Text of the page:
The revision of the sentence could not be made without an order from the high court. For my own part, before the verdict was given I had resolved to make no appeal to this court of cassation of the old jurisprudence. But Patience's bearing and words had had as much effect on my mind as on the minds of the spectators. The spirit of resistance and the sense of human dignity, dulled in me and paralyzed, as it were, by grief, suddenly awoke again, and in this hour I realized that man is not made for that selfish concentration of despair which is known as resignation or stoicism. No man can cease to have a regard for his own honour without at the same time ceasing to feel the respect due to the principle of honour. If it is grand to sacrifice personal glory and life to the mysterious decrees of conscience, it is cowardly to abandon both to the fury of an unjust persecution. I felt that I had risen in my own estimation, and I passed the rest of this momentous night in devising means of vindicating myself, with as much persistence as I had previously displayed in abandoning myself to fate. With this feeling of energy I could feel hope springing up anew. Edmee, perhaps, was neither mad nor mortally wounded. She might acquit me; she might recover.
"Who knows?" I said to myself. "Perhaps she has already done me justice. Perhaps it was she who sent Patience to my rescue. Undoubtedly I shall best please her by taking courage again, and not letting myself be crushed by a set of knaves."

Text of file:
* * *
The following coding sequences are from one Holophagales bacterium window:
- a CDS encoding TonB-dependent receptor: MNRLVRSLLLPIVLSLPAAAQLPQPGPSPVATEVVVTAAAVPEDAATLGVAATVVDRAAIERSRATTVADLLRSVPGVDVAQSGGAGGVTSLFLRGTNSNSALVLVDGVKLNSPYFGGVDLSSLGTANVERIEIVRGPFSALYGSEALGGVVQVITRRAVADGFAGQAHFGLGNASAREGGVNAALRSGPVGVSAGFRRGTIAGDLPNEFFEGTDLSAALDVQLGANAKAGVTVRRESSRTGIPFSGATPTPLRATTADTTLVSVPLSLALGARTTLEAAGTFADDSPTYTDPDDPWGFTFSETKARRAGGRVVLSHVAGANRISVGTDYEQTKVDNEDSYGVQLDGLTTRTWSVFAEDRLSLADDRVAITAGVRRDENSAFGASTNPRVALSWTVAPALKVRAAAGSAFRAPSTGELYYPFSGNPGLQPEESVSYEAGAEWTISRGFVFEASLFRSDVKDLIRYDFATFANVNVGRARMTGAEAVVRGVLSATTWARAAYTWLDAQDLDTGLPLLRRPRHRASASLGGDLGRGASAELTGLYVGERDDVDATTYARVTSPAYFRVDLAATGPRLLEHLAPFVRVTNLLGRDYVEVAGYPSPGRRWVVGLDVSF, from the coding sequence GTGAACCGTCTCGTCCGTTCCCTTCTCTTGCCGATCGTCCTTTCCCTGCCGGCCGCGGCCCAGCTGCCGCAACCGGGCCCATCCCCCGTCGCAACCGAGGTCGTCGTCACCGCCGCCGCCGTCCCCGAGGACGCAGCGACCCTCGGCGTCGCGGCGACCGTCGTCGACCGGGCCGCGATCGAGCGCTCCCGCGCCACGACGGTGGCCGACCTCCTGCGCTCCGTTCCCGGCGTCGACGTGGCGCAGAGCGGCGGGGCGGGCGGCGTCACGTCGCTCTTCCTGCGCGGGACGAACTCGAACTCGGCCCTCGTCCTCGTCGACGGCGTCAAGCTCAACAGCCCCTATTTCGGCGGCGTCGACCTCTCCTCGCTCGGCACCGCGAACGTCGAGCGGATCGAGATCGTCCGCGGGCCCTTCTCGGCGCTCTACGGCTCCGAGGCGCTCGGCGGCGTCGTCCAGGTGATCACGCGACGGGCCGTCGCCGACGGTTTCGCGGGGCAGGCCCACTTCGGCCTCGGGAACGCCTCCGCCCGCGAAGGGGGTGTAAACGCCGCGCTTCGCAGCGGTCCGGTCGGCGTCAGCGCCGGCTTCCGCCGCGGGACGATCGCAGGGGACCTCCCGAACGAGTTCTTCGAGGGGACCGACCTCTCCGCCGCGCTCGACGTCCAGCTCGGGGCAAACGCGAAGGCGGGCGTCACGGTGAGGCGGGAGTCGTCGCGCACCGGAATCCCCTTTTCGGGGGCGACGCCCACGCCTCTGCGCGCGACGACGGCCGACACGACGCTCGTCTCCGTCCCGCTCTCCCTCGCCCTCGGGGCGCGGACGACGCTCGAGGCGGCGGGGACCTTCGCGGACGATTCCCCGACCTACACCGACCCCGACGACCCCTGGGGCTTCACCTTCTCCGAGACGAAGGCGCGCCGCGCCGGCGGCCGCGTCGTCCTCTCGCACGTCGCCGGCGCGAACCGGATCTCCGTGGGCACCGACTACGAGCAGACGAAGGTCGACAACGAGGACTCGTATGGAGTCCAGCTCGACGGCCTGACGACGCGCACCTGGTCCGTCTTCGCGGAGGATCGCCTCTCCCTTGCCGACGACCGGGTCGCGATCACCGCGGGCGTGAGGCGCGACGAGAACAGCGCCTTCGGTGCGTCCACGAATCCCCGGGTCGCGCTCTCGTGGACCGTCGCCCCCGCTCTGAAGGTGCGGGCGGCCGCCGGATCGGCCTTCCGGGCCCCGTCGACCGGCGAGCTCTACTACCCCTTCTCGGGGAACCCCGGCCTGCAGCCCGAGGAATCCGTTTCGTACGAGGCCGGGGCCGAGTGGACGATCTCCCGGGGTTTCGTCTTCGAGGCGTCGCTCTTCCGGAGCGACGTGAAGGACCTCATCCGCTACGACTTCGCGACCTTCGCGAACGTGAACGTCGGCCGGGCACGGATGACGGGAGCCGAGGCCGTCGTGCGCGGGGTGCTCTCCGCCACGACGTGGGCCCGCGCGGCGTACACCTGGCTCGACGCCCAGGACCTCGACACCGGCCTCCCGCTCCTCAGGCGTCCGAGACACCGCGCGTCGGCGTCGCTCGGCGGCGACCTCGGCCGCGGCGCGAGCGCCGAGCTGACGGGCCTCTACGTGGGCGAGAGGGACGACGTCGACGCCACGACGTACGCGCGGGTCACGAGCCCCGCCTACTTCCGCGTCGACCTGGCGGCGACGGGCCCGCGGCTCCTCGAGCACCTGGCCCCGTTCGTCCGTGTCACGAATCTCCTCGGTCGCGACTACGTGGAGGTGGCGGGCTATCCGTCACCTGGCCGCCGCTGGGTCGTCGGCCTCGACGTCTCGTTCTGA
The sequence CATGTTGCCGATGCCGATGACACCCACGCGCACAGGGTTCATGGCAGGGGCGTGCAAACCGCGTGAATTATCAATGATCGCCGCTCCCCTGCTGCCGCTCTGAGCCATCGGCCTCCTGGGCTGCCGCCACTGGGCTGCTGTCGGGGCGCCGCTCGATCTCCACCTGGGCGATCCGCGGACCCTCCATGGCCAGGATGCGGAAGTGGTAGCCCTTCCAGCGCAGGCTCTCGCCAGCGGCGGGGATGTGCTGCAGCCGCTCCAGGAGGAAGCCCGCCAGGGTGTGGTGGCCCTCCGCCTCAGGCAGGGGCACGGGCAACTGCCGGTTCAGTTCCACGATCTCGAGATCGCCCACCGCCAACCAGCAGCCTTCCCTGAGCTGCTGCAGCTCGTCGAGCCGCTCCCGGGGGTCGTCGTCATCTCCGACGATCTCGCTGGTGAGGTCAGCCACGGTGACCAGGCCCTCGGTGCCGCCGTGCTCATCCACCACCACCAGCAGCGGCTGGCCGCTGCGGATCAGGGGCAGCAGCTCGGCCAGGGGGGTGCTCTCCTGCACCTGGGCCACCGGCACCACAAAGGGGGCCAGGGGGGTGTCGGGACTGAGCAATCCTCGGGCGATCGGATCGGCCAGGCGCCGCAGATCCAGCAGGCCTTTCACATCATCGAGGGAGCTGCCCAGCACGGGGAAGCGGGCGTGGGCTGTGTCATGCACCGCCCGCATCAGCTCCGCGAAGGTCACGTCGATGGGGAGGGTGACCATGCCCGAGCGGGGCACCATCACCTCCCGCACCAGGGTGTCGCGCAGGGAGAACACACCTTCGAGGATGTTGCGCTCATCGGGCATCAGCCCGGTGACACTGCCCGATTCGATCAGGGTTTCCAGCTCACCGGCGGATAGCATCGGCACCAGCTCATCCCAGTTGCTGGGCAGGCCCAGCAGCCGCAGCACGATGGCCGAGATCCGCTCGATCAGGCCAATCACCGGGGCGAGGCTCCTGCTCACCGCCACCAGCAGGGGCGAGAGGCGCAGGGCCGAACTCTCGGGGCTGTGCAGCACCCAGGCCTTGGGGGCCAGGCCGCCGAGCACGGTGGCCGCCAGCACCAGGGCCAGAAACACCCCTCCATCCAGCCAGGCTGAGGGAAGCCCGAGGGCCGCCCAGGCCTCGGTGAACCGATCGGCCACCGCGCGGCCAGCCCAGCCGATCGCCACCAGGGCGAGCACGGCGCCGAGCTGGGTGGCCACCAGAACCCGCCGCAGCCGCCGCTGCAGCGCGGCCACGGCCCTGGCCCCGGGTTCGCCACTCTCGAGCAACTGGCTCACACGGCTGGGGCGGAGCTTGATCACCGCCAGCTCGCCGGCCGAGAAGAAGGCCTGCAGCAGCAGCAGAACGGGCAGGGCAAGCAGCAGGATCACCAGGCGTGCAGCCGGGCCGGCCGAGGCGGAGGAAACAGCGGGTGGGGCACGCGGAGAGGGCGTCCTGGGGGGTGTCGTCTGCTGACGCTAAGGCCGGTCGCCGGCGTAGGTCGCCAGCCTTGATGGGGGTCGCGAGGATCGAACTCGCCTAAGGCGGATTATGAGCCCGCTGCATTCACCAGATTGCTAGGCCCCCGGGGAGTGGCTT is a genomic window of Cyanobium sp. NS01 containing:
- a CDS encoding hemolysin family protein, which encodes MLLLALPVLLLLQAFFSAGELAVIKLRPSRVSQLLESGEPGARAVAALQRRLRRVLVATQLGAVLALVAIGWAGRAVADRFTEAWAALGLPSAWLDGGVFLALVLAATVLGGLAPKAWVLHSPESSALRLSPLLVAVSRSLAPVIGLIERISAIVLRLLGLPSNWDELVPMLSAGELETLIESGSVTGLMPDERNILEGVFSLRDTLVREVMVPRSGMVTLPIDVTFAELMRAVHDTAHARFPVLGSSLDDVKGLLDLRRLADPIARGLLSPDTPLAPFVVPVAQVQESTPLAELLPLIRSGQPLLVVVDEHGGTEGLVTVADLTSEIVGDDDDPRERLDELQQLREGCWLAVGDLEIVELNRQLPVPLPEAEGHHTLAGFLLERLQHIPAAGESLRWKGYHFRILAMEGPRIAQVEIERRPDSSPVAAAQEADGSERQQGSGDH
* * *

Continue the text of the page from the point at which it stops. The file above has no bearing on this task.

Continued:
But how was I to obtain this order from the high court? It needed a special mandate from the King; who would procure this? Who would cut short those odious delays which the law can introduce at will into the very cases that it has previously hurried on with blind precipitation? Who would prevent my enemies from injuring me and paralyzing all my efforts? In a word, who would fight for me? The abbe alone could have taken up my cause; but he was already in prison on my account. His generous behaviour in the trial had proved that he was still my friend, but his zeal was now fettered. And what could Marcasse do, hampered by his humble birth and enigmatical language? Evening came, and I fell asleep in the hope that help would be sent from on high; for I had prayed to God with my whole soul. A few hours of sleep refreshed me; I was aroused by the noise of bolts being drawn at the other side of my door. O God of goodness! what was my delight on seeing Arthur, my brother in arms, my other self, the man from whom I had had no secret for six long years! I wept like a child on receiving this mark of love from Providence. Arthur did not believe me guilty! Scientific matters connected with the library at Philadelphia had taken him to Paris, where he had heard of this sad affair in which I was implicated. He had broken a lance with all who attacked me, and had not lost a moment in coming to offer help or consolation.